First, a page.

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Ghana’s Finance Ministry Urges President Not To Sign Anti-LGBTQ+ Bill

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Ghana’s finance ministry has urged the president not to sign a controversial anti-LGBT bill passed by parliament last week.

It warns the country could lose a total of $3.8bn (£3bn) in World Bank funding over the next five to six years.

The bill prescribes three years in jail for identifying as LGBT+ and five years for promoting LGBT+ activities.

Ghana is suffering a major economic crisis and last year had a bailout from the International Monetary Fund (IMF).

There are concerns that any shortfall in funding from the World Bank and other donors could derail the economic recovery.

In a highly unusual move, the warning from the finance ministry was leaked to several media, including the BBC.

It recommends that President Nana Akufo-Addo defer signing the bill until the Supreme Court rules on whether it aligns with the constitution. Human rights groups went to court even before it was passed by parliament but it is unlikely to be heard by the Supreme Court for some time.

Ghana’s president has seven days after receiving the bill to decide whether to sign it into law and if he doesn’t, 14 days to give reasons. Although the Proper Human Sexual Rights and Ghanaian Family Values bill was passed by parliament last Thursday, it has not yet been sent to the president for his assent.

Mr Akufo-Addo is reported to be holding meetings with key ministries and donors to assess the impact of the Proper Human Sexual Rights and Ghanaian Family Values bill.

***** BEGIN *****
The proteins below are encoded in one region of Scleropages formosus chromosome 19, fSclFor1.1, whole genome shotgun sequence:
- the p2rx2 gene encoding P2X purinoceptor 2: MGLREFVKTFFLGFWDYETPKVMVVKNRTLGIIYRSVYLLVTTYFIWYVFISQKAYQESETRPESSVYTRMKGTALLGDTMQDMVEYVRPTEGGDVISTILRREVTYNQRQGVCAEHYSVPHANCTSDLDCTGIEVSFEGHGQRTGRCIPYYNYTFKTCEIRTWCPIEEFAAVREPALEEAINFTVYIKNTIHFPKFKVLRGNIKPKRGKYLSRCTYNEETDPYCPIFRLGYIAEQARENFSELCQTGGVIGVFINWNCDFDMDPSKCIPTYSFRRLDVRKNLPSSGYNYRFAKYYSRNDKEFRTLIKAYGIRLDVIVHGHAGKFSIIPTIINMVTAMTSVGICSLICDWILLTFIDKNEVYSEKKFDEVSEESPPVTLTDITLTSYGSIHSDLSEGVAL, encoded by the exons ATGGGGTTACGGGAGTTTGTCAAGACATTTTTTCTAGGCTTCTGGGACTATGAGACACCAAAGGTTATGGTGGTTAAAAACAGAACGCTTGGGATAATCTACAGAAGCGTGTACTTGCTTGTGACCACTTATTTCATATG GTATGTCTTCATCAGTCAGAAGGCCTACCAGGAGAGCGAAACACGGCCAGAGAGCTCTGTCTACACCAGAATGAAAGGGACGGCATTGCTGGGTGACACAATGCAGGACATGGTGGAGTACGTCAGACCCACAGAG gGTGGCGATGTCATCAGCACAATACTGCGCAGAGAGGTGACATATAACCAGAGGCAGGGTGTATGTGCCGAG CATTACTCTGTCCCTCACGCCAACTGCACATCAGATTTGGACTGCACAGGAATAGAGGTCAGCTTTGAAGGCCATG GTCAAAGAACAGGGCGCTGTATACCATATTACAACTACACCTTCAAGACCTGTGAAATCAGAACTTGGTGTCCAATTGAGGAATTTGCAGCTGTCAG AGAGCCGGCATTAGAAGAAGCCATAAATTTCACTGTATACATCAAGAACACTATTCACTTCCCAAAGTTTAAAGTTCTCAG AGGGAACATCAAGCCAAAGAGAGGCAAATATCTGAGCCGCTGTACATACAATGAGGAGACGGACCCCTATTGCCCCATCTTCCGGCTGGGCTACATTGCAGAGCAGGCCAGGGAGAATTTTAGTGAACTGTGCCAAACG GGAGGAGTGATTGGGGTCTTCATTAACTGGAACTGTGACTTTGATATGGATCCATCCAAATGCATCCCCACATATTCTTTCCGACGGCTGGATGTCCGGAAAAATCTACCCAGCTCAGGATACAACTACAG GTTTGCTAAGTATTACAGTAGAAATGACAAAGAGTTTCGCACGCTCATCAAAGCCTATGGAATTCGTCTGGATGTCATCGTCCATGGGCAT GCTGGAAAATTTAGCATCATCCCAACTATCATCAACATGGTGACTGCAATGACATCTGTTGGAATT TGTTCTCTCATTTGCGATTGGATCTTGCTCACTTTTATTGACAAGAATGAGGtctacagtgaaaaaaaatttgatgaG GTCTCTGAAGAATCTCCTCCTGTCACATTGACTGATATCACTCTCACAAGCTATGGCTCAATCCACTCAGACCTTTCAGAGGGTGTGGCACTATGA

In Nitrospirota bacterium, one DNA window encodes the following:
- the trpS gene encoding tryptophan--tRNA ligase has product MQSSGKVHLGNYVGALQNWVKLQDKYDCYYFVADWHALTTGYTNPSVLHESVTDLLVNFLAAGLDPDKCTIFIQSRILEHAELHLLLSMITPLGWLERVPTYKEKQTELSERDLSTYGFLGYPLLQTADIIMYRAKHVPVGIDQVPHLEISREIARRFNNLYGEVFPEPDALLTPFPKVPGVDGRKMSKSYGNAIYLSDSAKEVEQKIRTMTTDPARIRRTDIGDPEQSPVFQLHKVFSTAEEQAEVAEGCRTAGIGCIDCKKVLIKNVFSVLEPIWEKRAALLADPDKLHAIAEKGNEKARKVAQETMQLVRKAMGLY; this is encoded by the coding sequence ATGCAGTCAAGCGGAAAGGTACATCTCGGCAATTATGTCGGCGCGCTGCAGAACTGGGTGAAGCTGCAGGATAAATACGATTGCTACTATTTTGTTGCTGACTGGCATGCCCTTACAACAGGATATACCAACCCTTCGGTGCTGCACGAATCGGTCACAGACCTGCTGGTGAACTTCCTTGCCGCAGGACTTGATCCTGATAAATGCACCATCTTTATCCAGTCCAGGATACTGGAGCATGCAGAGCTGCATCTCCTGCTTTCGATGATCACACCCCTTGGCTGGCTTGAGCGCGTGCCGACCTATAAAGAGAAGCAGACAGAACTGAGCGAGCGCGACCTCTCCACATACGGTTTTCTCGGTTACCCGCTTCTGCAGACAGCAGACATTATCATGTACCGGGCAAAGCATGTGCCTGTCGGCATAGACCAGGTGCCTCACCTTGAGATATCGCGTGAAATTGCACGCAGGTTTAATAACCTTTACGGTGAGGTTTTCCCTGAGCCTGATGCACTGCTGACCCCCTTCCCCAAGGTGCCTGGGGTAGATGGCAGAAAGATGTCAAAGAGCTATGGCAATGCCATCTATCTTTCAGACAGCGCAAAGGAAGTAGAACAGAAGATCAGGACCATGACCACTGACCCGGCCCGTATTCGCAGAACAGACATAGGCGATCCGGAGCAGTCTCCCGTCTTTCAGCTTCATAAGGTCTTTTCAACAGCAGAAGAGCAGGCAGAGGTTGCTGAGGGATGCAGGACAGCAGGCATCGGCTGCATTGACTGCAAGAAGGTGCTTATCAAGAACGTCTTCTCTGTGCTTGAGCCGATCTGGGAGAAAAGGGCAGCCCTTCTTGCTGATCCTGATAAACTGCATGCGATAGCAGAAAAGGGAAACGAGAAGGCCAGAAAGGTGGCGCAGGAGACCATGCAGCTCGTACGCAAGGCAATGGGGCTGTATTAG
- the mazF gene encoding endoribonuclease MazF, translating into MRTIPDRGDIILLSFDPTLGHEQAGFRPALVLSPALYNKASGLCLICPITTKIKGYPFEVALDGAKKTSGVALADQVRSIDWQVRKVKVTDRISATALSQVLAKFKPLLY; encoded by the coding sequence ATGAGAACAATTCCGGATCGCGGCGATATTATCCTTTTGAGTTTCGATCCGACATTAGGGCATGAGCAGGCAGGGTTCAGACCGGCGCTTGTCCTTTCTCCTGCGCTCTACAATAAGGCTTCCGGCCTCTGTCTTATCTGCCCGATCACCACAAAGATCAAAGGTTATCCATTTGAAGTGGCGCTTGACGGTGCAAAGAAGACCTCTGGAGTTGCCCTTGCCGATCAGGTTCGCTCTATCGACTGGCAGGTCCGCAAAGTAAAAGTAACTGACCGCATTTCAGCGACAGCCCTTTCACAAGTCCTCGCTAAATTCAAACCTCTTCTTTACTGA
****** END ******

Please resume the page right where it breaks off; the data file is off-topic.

The US, UK and human rights groups have already condemned the bill, which was backed by both of Ghana’s two main political parties.

Last year, the World Bank announced it would freeze new loans to Uganda in response to the introduction anti-LGBT legislation which is even tougher than that passed in Ghana.

According to Bloomberg, the IMF said in a statement that it was monitoring developments in Ghana, adding that “diversity and inclusion are values that the IMF embraces”.

This year alone, Ghana could lose about $850m (£670m) in support, which officials say will negatively impact an already struggling economy, reduce the country’s foreign reserves, and affect exchange rate stability.

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It’s called democracy’ – Trump defends trying to influence election

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The prosecution in Donald Trump’s trial has insisted that the former President “orchestrated a criminal scheme to corrupt the 2016 presidential election” in his efforts to cover up an alleged affair with the adult film star, Stormy Daniels.

The prosecution said this on Monday in its opening statement in Trump’s criminal trial.

However, the defense countered that “there’s nothing wrong with trying to influence an election – it’s called democracy”.

Apart from hearing the opening statements from both sides, the trial also briefly heard from its first witness, David Pecker.

Pecker was the former publisher of the National Enquirer, a central figure in Trump’s alleged crimes.

A jury of seven men and five women living in Manhattan will weigh whether Trump’s alleged efforts to conceal an affair with Daniels, which he feared would damage his bid for the White House, were illicit.